Reuse and Furniture Recycling

By The Green Team for

This blog is about “reuse”, the important “middle R” from the dictum Reduce, Reuse, Recycle. Reusing improves the bottom line as well as saves resources, for a win on both counts!

In environmental terms, reuse or repurpose refers to extending the life of an object by using it again, perhaps in a different way. Rather than recycling (which is good, but uses energy) or throwing things away (which is bad, adds to the waste stream), reused items are shared, traded, resold, restored, or converted for a different use.

Designers for the new law building have targeted furnishings from our current building to reuse, including shelving from the library, the Herman Miller chairs used by staff, and the Buckstaff chairs used at the library reading tables. Some reused items will be restained, repainted, or reconditioned to match the new interiors.

The law school practices “reusing” on many fronts, here are a few examples.

  • Before its demolition, Carlson Hall was emptied, and there was an informal office furniture swap meet in the Gibby Reading Room.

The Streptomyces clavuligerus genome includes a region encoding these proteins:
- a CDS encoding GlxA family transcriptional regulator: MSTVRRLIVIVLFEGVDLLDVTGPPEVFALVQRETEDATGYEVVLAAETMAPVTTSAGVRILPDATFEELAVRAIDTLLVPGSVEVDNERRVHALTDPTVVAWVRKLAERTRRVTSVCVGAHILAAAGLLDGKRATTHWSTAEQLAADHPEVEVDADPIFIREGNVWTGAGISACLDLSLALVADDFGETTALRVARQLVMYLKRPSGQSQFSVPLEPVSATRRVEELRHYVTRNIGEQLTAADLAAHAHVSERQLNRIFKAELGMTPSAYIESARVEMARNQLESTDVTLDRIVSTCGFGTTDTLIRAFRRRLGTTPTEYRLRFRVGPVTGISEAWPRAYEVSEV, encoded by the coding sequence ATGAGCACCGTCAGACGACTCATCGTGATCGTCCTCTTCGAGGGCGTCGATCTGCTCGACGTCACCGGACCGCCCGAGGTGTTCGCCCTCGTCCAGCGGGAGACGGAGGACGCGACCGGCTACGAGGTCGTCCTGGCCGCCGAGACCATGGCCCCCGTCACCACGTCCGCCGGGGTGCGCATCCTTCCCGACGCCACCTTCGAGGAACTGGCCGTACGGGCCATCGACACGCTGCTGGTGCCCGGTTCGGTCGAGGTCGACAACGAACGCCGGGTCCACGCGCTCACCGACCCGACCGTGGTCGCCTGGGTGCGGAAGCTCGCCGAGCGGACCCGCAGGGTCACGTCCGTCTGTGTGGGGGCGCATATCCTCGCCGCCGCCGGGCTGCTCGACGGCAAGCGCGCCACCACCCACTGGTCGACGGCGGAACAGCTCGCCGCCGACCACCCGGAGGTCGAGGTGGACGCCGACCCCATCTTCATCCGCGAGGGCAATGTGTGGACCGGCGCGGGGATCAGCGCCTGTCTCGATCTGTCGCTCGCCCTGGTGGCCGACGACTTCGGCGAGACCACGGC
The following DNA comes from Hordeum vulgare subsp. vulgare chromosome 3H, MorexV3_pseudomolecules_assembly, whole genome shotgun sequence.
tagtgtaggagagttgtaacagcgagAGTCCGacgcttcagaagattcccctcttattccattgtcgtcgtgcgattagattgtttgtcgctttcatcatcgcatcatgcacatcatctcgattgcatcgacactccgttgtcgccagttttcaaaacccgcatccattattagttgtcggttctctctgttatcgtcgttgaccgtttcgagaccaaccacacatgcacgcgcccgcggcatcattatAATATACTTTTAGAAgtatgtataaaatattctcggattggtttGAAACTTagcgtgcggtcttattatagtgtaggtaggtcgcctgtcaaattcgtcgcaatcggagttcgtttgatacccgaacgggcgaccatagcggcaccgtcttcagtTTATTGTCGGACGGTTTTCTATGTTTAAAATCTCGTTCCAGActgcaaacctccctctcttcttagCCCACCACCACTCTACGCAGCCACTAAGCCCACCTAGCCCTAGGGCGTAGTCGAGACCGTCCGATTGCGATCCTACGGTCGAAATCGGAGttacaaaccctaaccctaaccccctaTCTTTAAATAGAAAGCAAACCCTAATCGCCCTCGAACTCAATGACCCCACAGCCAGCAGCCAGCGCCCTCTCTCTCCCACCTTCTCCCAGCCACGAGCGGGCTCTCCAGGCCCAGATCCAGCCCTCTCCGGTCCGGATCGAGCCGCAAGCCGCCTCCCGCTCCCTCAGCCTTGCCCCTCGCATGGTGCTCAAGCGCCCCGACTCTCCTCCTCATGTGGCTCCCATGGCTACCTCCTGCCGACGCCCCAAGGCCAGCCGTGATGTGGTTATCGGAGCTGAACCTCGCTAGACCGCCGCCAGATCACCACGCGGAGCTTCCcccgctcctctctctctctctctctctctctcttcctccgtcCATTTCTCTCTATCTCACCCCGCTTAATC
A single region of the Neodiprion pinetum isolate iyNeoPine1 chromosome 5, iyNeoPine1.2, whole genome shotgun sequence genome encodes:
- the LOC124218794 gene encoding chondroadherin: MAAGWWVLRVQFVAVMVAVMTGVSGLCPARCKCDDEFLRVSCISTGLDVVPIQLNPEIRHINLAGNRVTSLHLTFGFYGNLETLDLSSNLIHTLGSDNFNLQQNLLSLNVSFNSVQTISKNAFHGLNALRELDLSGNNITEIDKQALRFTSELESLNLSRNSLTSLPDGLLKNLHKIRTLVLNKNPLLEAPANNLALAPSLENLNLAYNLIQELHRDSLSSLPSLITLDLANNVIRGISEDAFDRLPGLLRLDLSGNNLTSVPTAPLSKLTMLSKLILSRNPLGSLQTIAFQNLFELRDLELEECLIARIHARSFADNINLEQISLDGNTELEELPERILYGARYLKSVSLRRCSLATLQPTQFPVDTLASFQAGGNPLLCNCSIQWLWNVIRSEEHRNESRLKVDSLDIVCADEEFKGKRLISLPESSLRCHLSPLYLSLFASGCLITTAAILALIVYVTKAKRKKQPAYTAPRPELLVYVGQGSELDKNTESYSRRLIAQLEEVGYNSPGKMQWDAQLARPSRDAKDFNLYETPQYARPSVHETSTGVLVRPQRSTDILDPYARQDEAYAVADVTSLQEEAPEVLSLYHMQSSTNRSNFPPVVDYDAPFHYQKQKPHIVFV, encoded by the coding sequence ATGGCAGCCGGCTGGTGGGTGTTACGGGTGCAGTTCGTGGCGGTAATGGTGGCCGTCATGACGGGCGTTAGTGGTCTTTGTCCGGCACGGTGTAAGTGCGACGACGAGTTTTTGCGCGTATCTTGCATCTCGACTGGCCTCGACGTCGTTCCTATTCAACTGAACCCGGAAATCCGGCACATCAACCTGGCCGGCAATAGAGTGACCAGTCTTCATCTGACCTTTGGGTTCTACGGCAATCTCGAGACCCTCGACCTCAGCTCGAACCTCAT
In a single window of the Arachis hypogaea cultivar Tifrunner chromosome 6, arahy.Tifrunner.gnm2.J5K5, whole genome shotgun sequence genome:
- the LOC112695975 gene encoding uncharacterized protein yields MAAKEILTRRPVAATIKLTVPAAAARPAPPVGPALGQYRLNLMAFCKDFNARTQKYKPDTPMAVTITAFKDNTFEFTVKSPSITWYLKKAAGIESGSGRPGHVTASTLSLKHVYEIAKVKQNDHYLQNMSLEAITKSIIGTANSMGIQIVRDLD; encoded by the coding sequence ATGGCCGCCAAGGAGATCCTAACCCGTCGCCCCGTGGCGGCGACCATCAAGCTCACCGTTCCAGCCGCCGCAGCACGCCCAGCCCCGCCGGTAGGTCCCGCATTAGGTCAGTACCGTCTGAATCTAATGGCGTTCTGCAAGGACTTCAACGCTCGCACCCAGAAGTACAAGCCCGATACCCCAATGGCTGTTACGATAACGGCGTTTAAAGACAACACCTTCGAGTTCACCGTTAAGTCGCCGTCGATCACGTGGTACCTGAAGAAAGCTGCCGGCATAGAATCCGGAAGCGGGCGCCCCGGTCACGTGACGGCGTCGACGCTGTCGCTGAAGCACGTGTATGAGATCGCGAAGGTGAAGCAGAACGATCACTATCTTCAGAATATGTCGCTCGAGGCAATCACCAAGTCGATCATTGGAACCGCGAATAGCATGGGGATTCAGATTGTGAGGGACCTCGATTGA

• The staff supply closet contains many office supplies for reuse. You’ll find everything from used file folders, book ends, to binders in there!
  • Rather than exclusively buying new boxes for mailing, moving, or storage, boxes from incoming mail are broken down and stored for reuse.

The law school’s Events staff members are masters at reuse; saving excess or reusable catering supplies (party platters, paper goods, etc.) for future use. At their suggestion, faculty and staff have been given coffee mugs to use (and reuse), reducing the need for disposable drinking cups. Klean Kanteens (insulated thermoses with the school’s logo) are available for purchase at a discounted cost ($14) for faculty and staff, and all students have been given a Klean Kanteen.

The law school’s technology department has a philosophy of reusing whenever possible. All desktop computers have been refurbished. And rather than purchasing new computers and accessories, they are “rolled down” for use by other employees when faculty and staff employees resign.

At least two student law groups raise money through reuse: PILO rents gowns for graduation, and the NLRF has a book sale of donated books. Hats off to faculty who will make large book donations as they get their offices ready for the move to the new building!

As the examples above demonstrate, our law school community already practices reuse. In today’s disposable culture, it can be tempting to throw older, slightly damaged, or worn things away rather than repairing them or looking for another use. Before you do that, consider whether the item can be reused!